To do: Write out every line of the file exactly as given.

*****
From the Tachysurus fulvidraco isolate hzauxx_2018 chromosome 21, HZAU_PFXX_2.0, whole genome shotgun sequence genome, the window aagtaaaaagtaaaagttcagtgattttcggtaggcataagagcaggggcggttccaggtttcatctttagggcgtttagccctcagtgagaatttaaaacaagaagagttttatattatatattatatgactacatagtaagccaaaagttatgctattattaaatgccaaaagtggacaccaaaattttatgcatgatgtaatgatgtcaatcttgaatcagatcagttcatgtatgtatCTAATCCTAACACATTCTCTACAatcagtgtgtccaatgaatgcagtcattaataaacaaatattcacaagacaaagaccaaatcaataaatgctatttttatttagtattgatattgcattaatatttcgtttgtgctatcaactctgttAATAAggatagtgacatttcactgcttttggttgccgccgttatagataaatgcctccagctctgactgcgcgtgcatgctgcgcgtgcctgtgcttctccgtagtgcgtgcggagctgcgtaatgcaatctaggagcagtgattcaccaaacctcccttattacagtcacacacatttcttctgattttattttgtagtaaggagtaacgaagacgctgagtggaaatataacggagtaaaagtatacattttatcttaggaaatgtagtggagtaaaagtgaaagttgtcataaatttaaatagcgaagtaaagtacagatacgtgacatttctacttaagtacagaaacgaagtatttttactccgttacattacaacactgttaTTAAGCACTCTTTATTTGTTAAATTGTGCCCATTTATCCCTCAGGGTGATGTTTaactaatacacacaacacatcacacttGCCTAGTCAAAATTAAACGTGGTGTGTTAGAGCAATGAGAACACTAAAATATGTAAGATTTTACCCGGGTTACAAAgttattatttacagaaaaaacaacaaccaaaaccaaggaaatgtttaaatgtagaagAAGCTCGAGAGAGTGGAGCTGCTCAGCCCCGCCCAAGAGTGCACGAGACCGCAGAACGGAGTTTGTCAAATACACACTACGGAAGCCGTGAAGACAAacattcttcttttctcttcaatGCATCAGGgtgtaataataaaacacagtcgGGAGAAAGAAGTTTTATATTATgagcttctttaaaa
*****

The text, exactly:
From the Tachysurus fulvidraco isolate hzauxx_2018 chromosome 21, HZAU_PFXX_2.0, whole genome shotgun sequence genome, the window aagtaaaaagtaaaagttcagtgattttcggtaggcataagagcaggggcggttccaggtttcatctttagggcgtttagccctcagtgagaatttaaaacaagaagagttttatattatatattatatgactacatagtaagccaaaagttatgctattattaaatgccaaaagtggacaccaaaattttatgcatgatgtaatgatgtcaatcttgaatcagatcagttcatgtatgtatCTAATCCTAACACATTCTCTACAatcagtgtgtccaatgaatgcagtcattaataaacaaatattcacaagacaaagaccaaatcaataaatgctatttttatttagtattgatattgcattaatatttcgtttgtgctatcaactctgttAATAAggatagtgacatttcactgcttttggttgccgccgttatagataaatgcctccagctctgactgcgcgtgcatgctgcgcgtgcctgtgcttctccgtagtgcgtgcggagctgcgtaatgcaatctaggagcagtgattcaccaaacctcccttattacagtcacacacatttcttctgattttattttgtagtaaggagtaacgaagacgctgagtggaaatataacggagtaaaagtatacattttatcttaggaaatgtagtggagtaaaagtgaaagttgtcataaatttaaatagcgaagtaaagtacagatacgtgacatttctacttaagtacagaaacgaagtatttttactccgttacattacaacactgttaTTAAGCACTCTTTATTTGTTAAATTGTGCCCATTTATCCCTCAGGGTGATGTTTaactaatacacacaacacatcacacttGCCTAGTCAAAATTAAACGTGGTGTGTTAGAGCAATGAGAACACTAAAATATGTAAGATTTTACCCGGGTTACAAAgttattatttacagaaaaaacaacaaccaaaaccaaggaaatgtttaaatgtagaagAAGCTCGAGAGAGTGGAGCTGCTCAGCCCCGCCCAAGAGTGCACGAGACCGCAGAACGGAGTTTGTCAAATACACACTACGGAAGCCGTGAAGACAAacattcttcttttctcttcaatGCATCAGGgtgtaataataaaacacagtcgGGAGAAAGAAGTTTTATATTATgagcttctttaaaa